War of the Rebellion: Serial 056 Page 0506 Chapter XLIII. KY.,SW.VA.,Tennessee,MISS.,N.ALA.,AND N.GA.

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occupy, you will please fall carefully back when you can to this side Mossy Creek keeping a good show of force to the front and picketing all roads leading out to the front and flanks of your new position.

I am, general, very respectfully,

S. D. STURGIS,

Brigadier-General, Commanding Cavalry.

HEADQUARTERS FIRST EAST TENNESSEE BRIGADE,

Massengale's Mill, December 26, 1863.

Major General JOHN G. PARKE:

GENERAL: I have no news to report of great information or much importance. My command is encamped at this place and I have the river and roads picketed at the important points. I hear of but very little forage or breadstuffs in this section of country. I hear of but one squad of rebel cavalry near here on this side of the river, which was reported yesterday to be at Spring Creek camp-ground above this point.

At this place I do not believe any surplus of subsistence in meal and flour can be collected, nor do I think a supply for this command can be had until we have means of crossing the river. There is a small lot in sight on the other side. I have some parties out in search of forage, &c., that will return this evening, at which time I will be able to make a more definite report.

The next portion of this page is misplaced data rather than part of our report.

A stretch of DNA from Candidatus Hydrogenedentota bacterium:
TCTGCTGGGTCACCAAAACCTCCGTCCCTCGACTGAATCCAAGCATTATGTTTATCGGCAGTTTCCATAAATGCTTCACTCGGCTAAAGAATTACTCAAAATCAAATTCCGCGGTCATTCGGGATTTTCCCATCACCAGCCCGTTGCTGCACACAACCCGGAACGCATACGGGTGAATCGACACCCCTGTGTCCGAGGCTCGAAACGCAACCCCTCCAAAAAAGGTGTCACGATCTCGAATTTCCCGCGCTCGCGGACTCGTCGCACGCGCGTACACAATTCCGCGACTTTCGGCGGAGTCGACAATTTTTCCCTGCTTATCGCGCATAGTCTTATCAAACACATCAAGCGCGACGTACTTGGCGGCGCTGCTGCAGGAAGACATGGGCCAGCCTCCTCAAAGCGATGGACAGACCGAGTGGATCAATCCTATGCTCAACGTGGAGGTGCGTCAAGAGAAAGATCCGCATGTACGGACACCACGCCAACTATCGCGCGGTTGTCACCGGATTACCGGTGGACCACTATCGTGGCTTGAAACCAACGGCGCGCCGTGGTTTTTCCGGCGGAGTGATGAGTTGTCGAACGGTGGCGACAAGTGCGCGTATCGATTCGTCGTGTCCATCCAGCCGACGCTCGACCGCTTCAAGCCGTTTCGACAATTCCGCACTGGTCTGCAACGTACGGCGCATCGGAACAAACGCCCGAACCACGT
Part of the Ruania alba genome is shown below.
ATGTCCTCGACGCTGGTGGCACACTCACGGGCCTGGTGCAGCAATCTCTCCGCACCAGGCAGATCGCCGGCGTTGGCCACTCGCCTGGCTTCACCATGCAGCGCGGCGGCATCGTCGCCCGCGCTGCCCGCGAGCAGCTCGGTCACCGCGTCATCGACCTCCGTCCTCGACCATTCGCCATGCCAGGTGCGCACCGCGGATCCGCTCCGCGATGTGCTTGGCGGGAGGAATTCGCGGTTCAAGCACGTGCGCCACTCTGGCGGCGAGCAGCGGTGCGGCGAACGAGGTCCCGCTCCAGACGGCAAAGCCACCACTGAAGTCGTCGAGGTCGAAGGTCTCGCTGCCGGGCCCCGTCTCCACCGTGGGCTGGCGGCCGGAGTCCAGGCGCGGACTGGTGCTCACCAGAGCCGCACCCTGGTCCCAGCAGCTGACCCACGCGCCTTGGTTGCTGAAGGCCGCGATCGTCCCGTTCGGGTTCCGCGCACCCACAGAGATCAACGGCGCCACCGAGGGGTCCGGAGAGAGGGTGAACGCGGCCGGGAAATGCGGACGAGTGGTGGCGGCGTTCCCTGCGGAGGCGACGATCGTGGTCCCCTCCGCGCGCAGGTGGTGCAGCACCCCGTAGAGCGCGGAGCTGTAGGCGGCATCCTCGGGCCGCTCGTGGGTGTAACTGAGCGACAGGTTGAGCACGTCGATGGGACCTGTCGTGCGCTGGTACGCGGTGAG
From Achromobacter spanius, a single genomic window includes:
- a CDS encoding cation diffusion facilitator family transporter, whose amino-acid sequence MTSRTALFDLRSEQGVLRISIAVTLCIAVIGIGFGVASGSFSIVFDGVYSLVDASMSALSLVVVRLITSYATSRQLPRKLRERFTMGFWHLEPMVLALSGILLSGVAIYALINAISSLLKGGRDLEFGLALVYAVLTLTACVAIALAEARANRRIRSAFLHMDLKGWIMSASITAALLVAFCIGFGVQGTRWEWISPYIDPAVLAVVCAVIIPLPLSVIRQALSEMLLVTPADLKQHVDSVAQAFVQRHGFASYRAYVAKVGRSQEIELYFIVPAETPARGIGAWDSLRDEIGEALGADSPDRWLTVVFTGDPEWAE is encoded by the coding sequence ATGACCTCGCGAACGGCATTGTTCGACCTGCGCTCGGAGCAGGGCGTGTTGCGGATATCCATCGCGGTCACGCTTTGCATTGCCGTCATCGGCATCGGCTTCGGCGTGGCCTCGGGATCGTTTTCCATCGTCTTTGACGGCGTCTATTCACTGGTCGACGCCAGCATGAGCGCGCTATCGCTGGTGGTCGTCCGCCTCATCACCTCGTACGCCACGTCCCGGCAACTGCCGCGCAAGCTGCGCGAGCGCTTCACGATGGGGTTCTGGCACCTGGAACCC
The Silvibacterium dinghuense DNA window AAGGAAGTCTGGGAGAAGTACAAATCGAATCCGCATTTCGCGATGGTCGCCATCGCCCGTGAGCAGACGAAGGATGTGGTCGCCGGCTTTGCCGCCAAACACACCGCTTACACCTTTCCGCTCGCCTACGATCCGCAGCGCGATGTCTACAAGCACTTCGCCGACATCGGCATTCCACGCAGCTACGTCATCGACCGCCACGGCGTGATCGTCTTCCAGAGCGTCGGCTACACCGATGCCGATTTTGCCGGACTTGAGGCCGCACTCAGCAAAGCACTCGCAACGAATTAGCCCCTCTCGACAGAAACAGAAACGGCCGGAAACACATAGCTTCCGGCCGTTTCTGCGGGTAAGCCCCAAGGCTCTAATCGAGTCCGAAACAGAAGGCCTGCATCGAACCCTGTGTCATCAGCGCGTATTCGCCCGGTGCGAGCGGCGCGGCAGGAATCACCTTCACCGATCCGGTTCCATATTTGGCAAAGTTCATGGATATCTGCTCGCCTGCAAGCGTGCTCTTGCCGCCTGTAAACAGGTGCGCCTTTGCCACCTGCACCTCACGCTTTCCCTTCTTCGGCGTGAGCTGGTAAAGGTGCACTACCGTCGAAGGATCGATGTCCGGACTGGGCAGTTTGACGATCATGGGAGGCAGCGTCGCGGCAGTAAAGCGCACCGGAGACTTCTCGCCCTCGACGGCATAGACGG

I am, general, very respectfully, your obedient servant,

JAMES G. SPEARS,

Brigadier-General, Commanding, &c.

P. S.-Since writing the foregoing I have had an interview with Dr. Thornburg, who lives near the headquarters, and who informs me that there is forage and subsistence in this county to a considerable extent, and that he can furnish me with some considerable amount of supplies, enough to do some time.

Respectfully, yours, &c.,

J. G. SPEARS,

Brigadier-General, Commanding.

OFFICE PROVOST-MARSHAL-GENERAL OF EAST Tennessee,

Knoxville, December 26, 1863.

Brigadier General EDWARD E. POTTER,

Chief of Staff:

GENERAL: The attention of the commanding general is again respectfully directed to the fact that numerous complaints continue to be entered at this office in regard to the unauthorized and pernicious manner in which foraging is conducted by certain United States officers and soldiers in the vicinity of Strawberry Plains, as well as elsewhere in East Tennessee.

Numerous instances are reported in which large amounts of forage have been taken from our most zealous and devoted Union citizens and no voucher or receipt of any kind given in return.

As an illustration and example of many similar cases, the following were just related to me by Lieutenant-Colonel Brownlow, who